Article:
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Anything 2.0

2011 July 22

From Anything 2.0 it is sure that the 2.0 has been used for diverse ideas. The main purpose of using 2.0 as a suffix has been to show participation between web administrators and the readers of the website. Just as the .com also had its effect in having some businesses adding .com to their business names, the “e” for electronic also had its own time. I think the ‘e’ formerly ‘e-‘ started with email and then we have elearning, ecommerce, ebusiness, escience etc. This show how einnovative (e-innovative) or innovative 2.0 we can be, to show our presence in the “new thing”.

The addition of prefixes, or suffixes to terms are forms of participation. These additions to “anything” are like comments from the public (critics). In the form of interviews or lectures, some of the inventors (creators) of these prefixes and suffixes have responded to the critics, and also the general public (spectators). The concept of Long Tail also has its effect on Anything 2.0 because as time goes by, new words keep coming up and joining the “Anything 2.0”

In chapter 5 of Library 2.0: a guide to participatory library service, Casey and Savastinuk gave two elements that make a service Library 2.0 as 1) constant change and 2) participation. Though technology was not included, but they mentioned that “technology is the tool that the administration employs to help them and their customers carry on a dialogue in the easiest manner possible.” I would include Technology 2.0 (Web 2.0) as a necessary element. So, my litmus test for services that are Anything 2.0 would include constant change, participation, and technology 2.0.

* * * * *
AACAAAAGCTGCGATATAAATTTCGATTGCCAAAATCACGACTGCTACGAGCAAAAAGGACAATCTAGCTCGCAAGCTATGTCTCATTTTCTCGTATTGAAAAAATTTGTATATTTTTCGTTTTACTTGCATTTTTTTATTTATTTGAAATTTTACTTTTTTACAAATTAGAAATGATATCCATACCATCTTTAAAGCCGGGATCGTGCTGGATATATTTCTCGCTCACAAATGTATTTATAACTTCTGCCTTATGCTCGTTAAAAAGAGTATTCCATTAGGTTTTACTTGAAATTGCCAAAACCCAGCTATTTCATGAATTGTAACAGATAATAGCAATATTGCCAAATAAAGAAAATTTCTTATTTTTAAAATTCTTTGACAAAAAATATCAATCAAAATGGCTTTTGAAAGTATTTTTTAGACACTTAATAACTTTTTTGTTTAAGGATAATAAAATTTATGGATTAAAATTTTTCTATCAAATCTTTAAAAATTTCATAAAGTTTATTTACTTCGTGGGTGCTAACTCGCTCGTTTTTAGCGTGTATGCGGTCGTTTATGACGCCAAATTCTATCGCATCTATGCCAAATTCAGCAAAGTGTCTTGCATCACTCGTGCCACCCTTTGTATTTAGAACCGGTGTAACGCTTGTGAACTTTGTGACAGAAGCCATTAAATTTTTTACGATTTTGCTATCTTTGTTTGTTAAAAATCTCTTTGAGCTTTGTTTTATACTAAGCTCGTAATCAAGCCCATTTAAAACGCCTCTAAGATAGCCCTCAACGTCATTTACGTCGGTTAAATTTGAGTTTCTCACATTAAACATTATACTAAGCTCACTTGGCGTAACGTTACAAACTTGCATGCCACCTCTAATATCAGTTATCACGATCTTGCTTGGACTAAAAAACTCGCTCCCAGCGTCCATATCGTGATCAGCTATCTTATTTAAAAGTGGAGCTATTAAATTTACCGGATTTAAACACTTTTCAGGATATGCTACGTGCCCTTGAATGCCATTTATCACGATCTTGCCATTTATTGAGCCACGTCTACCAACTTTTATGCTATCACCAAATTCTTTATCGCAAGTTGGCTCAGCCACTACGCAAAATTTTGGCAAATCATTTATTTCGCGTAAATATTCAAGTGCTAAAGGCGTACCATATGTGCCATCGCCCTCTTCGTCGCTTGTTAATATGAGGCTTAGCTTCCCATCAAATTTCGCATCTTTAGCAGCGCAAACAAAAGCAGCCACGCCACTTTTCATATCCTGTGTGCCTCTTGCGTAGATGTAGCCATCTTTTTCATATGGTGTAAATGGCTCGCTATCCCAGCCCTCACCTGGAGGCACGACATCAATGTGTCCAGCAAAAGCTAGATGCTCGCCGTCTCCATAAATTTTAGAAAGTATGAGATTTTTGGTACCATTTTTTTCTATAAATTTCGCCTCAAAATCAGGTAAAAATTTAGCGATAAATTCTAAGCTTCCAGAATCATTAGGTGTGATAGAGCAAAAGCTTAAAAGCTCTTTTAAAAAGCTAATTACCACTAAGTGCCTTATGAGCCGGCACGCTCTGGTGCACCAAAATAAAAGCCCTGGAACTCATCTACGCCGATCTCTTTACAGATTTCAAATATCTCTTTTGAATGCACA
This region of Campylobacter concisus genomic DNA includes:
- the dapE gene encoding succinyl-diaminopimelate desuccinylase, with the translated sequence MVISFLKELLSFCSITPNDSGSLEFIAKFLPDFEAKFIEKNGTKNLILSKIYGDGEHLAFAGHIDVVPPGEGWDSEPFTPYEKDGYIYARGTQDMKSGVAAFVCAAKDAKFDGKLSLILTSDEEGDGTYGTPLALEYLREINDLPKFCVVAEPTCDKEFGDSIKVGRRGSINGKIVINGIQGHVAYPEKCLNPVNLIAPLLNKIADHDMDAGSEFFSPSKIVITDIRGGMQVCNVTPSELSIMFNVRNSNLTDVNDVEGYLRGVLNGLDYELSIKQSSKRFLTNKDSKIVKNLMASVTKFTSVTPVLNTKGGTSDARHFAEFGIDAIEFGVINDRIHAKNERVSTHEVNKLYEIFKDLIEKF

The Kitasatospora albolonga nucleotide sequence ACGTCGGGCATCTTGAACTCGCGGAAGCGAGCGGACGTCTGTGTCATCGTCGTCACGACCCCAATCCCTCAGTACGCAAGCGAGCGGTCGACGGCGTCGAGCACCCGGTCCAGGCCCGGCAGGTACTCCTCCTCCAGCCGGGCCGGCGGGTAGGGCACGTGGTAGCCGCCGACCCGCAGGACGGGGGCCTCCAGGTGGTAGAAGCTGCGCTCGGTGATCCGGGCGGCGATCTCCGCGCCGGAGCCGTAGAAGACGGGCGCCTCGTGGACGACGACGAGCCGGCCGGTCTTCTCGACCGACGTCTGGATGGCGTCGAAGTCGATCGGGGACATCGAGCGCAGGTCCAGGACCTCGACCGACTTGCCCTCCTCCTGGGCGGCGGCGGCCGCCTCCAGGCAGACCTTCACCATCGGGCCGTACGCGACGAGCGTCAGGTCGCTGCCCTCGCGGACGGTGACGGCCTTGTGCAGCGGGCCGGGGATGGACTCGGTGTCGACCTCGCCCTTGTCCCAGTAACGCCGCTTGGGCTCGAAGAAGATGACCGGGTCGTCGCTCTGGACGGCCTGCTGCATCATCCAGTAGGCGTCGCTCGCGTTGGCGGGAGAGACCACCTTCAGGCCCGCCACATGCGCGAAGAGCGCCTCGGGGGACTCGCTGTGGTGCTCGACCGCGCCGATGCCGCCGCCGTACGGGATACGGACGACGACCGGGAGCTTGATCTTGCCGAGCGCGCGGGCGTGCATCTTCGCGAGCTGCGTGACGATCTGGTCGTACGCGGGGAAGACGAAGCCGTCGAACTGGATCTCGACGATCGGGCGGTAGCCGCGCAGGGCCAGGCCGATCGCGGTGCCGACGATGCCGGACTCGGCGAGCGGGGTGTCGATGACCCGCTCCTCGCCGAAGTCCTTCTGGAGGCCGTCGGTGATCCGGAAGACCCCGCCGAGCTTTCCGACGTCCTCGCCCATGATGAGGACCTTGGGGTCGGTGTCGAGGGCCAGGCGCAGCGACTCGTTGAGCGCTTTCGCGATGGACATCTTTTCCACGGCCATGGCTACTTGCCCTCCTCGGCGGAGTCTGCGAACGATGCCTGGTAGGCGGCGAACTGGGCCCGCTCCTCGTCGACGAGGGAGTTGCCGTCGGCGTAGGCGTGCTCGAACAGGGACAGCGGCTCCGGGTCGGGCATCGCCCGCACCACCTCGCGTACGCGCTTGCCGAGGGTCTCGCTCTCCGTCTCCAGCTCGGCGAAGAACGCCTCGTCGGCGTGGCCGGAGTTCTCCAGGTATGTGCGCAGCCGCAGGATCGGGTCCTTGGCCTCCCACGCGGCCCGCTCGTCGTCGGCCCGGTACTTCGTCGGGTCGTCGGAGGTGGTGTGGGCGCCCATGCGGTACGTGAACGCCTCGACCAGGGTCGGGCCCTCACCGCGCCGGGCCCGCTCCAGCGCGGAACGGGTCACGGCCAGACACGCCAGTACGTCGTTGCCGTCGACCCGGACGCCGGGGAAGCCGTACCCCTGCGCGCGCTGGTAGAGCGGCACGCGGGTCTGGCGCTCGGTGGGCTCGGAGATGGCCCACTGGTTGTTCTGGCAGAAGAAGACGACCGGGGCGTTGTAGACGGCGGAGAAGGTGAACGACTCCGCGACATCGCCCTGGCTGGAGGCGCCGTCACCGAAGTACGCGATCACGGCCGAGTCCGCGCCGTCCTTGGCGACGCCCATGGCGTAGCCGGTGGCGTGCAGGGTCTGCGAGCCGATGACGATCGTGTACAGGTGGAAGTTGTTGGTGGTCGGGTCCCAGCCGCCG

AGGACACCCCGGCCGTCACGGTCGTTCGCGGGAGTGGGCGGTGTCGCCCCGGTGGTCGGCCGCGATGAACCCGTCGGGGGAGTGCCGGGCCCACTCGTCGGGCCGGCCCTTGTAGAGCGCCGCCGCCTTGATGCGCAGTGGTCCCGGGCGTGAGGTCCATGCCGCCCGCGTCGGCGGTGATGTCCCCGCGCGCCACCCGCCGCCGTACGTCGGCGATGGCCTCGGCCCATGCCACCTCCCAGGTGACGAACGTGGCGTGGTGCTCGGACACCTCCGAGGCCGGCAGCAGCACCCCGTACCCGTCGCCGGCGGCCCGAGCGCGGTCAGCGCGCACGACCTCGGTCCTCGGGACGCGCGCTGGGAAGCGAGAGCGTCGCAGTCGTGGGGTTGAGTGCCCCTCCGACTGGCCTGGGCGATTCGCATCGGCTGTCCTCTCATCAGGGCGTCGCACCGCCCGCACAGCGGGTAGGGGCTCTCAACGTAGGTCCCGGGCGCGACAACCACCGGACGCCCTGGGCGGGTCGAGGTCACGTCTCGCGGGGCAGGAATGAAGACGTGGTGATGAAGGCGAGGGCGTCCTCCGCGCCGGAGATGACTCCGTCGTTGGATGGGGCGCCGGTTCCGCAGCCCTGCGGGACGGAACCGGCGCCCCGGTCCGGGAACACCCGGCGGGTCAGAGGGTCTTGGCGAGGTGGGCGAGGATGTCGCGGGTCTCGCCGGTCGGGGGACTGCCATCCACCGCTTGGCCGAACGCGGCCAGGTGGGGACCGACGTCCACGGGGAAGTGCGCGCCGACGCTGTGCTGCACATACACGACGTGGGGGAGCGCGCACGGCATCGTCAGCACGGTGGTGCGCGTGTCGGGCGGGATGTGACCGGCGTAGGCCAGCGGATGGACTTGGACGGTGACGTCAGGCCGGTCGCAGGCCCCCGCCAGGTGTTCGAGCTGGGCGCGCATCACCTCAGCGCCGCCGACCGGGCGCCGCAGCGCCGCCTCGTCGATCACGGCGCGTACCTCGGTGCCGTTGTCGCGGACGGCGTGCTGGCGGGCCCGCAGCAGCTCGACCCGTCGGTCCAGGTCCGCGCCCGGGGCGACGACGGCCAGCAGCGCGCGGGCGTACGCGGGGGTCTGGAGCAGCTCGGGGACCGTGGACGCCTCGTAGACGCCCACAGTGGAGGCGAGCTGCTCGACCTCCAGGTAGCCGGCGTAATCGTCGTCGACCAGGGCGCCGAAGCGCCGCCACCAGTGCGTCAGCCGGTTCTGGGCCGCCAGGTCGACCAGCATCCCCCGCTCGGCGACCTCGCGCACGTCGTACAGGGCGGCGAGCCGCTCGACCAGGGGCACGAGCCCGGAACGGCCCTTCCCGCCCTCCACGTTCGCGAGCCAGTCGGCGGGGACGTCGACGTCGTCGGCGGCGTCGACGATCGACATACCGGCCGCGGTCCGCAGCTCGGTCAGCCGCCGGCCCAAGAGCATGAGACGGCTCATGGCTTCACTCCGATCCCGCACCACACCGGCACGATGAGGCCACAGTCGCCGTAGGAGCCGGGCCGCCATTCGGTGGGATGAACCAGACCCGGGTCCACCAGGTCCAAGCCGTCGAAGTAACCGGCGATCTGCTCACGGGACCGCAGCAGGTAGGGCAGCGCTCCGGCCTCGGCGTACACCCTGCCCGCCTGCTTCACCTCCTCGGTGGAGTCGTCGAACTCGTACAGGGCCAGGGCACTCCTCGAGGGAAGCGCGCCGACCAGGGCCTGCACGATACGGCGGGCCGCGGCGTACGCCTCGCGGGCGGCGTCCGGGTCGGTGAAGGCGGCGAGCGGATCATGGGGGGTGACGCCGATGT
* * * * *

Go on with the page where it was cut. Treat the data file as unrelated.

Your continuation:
2 Responses leave one →
  1. July 22, 2011

    You always have interesting well written posts. I agree with your assessment of how 2.0 is/ should be used when naming information services. I do find though that 2.0 is often overused and misused (ie. not encouraging collective participation).
    Also, 2.0 is more time period sensitive than some other modifiers (like “e”). I think Anything 2.0 will fade out of usage and become outdated much sooner than eAnything.

  2. July 23, 2011

    Hi Doyin,

    Excellent post! I never thought of a similar phenomenon happening 10-15 years ago with the “e” prefix.

    However, I have to disagree on the part about technology. To me, “2.0” isn’t about innovation. The suffix “2.0” should tell the user that the institution is moving towards a participatory model, not technological innovation. Michelle Ramos’ thread “Win times infinity?” in the “2.0 suffix in information organizations” discussion board is very interesting. It also links to blogs that are extremely helpful.

    Levine, through a requote by Lankes, reminds us that “libraries should focus on the phenomena made possible by the technology, not the technology itself”. 2.0 doesn’t necessarily imply innovation. Instead, The Librarian in Black believes that “Library 2.0 is a state of mind. We need to work to meet changing user needs. We need to trust our users.”

    “Library 2.0:Not just for Users” by Jenny Levine:

    “Organization 2.0” by Sarah Houghton-Jan:

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